- 17 percent of physicians say their staff views the EMR as mostly negative
- 23 percent say it’s “slightly negative”
- 14 percent say the EMR has “mostly harmed” quality of care
- 17 percent say EMR adoption has “slightly harmed” quality of care
- 76 percent say the biggest disadvantage is that they spend too much time “entering data not directly related to patient care/outcomes”
- 57 percent say their EMR disrupts practice workflow
- 56 percent say the biggest disadvantage of their EMR is that it takes away from making eye contact with their patients during examinations
Cheryl Branche, PhD, believes that EMRs are ruining the doctor-patient relationship. She describes the personal experience of visiting her doctor in this startling manner:
“I felt as though a third person in the room was getting more attention than I was and I was frustrated. Meanwhile, the doctor was doing the best that she could in a difficult situation. What was worse was that I had nothing tangible to show for my visit: No prescription. The prescriptions were electronically sent to the pharmacy. For all the technology, I left the office feeling at a loss.”
The “third person” she’s describing is, of course, the EMR.
Dr. Branche points out that digitization has changed the clinical workflow from physician-patient encounter to physician-EMR-patient encounter. So is the EMR the elephant in room of the medical profession? Do digitized processes in the clinical environment eliminate the caring part of medicine?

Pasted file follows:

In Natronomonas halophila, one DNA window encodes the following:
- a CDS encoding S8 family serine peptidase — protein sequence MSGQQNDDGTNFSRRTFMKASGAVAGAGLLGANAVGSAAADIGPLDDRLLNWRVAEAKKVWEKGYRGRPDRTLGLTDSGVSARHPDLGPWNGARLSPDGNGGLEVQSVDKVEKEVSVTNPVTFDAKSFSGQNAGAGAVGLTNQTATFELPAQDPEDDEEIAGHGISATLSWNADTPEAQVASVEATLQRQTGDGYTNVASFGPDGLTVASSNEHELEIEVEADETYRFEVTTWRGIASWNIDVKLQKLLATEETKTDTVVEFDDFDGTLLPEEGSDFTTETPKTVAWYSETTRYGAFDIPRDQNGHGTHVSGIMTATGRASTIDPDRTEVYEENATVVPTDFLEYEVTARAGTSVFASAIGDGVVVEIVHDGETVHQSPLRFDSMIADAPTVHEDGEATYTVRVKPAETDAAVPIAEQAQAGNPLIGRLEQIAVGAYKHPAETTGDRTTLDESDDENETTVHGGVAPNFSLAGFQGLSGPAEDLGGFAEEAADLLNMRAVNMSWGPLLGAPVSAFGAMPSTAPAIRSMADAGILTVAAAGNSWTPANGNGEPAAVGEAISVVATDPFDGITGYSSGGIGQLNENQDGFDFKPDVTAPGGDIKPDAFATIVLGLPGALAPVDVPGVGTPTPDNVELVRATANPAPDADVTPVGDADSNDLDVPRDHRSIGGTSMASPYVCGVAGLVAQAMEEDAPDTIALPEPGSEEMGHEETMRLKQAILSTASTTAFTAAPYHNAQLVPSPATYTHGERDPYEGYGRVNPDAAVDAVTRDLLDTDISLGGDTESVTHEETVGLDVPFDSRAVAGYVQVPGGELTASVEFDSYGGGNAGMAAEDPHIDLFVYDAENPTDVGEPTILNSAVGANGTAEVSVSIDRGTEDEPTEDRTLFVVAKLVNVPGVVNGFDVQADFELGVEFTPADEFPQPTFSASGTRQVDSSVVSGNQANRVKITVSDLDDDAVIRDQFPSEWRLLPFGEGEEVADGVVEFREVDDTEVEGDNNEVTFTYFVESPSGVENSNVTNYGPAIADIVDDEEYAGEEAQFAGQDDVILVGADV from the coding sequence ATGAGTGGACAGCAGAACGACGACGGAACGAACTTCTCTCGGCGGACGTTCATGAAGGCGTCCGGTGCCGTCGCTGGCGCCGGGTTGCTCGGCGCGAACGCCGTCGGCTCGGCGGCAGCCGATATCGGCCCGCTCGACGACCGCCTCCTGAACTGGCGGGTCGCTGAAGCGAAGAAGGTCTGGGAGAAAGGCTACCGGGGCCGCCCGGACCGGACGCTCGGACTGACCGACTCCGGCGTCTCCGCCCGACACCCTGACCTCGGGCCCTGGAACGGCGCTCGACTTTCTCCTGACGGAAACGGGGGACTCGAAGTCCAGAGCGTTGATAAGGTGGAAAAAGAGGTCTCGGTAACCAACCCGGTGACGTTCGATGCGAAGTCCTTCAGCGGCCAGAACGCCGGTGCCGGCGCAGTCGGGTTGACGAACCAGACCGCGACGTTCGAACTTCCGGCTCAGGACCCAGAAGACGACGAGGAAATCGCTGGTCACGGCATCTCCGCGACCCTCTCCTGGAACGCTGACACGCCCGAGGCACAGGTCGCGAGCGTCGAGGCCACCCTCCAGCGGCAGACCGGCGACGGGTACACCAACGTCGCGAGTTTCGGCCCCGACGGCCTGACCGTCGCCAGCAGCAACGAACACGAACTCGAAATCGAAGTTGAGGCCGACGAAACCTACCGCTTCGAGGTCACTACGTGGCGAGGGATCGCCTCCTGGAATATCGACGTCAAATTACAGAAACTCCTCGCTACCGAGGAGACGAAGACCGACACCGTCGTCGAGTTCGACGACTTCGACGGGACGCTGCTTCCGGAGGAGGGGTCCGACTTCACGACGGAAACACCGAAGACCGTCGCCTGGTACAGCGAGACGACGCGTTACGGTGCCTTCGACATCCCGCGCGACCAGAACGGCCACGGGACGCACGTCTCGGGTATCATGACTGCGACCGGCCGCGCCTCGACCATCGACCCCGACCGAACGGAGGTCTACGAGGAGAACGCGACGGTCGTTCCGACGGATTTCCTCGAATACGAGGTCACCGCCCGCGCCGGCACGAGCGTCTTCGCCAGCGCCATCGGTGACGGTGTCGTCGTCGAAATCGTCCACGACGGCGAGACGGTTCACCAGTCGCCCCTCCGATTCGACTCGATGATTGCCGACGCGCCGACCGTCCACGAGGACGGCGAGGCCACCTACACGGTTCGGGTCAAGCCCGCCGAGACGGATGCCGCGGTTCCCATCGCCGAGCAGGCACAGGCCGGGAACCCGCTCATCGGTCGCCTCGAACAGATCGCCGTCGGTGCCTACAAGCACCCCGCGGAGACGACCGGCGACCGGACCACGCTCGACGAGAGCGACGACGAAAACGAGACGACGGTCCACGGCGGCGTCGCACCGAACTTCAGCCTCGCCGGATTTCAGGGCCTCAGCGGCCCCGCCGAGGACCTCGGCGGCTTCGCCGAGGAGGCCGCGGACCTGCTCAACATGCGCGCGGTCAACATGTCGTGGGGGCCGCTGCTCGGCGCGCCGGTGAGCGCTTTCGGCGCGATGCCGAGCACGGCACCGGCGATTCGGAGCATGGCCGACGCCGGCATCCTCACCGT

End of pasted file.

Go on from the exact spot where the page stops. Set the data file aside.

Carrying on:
Dr. Branche suggests that we’ve evolved into the new frontier of healthcare, where providing that necessary element of compassion in an EMR-centric practice, might be just one more box to click.
Bringing compassion back to the doctor-patient relationship
Here’s a note to doctors: You’re doing it wrong.
The problem lies in the immersive nature of digital technology, as well as a lack of training in how to balance filling in the blanks in an EMR template with face-to-face communications with patients.
Before casting stones at the medical profession, start thinking about how hard is to find that balance in your own life, and the struggle to put down your iPhone to have dinner with your family. Or, how hard it is to get your teenager to put down his or her phone — ever.